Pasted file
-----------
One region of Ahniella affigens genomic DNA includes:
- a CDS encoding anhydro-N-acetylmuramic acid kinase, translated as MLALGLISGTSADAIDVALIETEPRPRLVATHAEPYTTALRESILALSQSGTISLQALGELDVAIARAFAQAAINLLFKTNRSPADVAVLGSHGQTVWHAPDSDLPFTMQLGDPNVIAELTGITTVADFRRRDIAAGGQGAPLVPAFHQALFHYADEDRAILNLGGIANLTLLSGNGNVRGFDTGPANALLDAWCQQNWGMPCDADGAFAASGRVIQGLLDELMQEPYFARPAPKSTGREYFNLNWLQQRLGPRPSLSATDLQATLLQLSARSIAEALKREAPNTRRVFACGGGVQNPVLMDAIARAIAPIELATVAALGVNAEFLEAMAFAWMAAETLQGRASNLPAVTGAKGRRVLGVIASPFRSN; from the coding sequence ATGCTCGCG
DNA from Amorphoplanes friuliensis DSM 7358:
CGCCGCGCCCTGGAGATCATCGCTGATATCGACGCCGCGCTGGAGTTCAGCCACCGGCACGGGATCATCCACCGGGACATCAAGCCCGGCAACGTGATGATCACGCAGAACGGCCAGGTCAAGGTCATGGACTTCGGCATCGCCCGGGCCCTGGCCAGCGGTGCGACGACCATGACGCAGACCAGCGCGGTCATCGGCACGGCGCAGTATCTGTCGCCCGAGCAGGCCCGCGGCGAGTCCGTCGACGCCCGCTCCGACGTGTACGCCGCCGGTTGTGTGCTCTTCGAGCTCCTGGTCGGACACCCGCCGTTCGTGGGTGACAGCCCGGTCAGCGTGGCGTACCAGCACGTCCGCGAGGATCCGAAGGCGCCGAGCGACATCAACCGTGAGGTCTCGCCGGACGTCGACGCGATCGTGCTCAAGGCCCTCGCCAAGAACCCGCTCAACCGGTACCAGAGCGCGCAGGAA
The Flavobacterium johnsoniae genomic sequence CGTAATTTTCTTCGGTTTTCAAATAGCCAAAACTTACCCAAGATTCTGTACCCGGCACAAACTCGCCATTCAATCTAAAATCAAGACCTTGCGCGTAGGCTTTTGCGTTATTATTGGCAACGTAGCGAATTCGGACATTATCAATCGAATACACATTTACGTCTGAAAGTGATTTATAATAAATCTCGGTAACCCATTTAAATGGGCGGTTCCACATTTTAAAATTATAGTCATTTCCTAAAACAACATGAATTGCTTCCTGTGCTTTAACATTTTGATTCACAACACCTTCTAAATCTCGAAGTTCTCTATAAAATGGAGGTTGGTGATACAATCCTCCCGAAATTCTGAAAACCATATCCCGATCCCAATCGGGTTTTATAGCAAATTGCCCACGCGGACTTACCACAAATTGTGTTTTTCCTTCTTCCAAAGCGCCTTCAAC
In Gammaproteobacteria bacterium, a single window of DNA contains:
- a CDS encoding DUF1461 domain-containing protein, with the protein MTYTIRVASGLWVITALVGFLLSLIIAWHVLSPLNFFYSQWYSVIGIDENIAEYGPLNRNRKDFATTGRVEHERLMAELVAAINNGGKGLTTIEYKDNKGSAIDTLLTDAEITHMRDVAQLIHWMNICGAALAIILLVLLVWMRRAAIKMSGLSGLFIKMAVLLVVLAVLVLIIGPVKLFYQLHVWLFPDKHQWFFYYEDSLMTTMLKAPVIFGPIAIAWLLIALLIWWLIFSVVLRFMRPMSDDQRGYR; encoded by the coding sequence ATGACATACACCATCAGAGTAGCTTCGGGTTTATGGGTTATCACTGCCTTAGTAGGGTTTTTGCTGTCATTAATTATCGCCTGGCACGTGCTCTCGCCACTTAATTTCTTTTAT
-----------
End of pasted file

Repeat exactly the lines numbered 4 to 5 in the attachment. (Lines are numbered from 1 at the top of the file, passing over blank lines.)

CGCCGCGCCCTGGAGATCATCGCTGATATCGACGCCGCGCTGGAGTTCAGCCACCGGCACGGGATCATCCACCGGGACATCAAGCCCGGCAACGTGATGATCACGCAGAACGGCCAGGTCAAGGTCATGGACTTCGGCATCGCCCGGGCCCTGGCCAGCGGTGCGACGACCATGACGCAGACCAGCGCGGTCATCGGCACGGCGCAGTATCTGTCGCCCGAGCAGGCCCGCGGCGAGTCCGTCGACGCCCGCTCCGACGTGTACGCCGCCGGTTGTGTGCTCTTCGAGCTCCTGGTCGGACACCCGCCGTTCGTGGGTGACAGCCCGGTCAGCGTGGCGTACCAGCACGTCCGCGAGGATCCGAAGGCGCCGAGCGACATCAACCGTGAGGTCTCGCCGGACGTCGACGCGATCGTGCTCAAGGCCCTCGCCAAGAACCCGCTCAACCGGTACCAGAGCGCGCAGGAA
The Flavobacterium johnsoniae genomic sequence CGTAATTTTCTTCGGTTTTCAAATAGCCAAAACTTACCCAAGATTCTGTACCCGGCACAAACTCGCCATTCAATCTAAAATCAAGACCTTGCGCGTAGGCTTTTGCGTTATTATTGGCAACGTAGCGAATTCGGACATTATCAATCGAATACACATTTACGTCTGAAAGTGATTTATAATAAATCTCGGTAACCCATTTAAATGGGCGGTTCCACATTTTAAAATTATAGTCATTTCCTAAAACAACATGAATTGCTTCCTGTGCTTTAACATTTTGATTCACAACACCTTCTAAATCTCGAAGTTCTCTATAAAATGGAGGTTGGTGATACAATCCTCCCGAAATTCTGAAAACCATATCCCGATCCCAATCGGGTTTTATAGCAAATTGCCCACGCGGACTTACCACAAATTGTGTTTTTCCTTCTTCCAAAGCGCCTTCAAC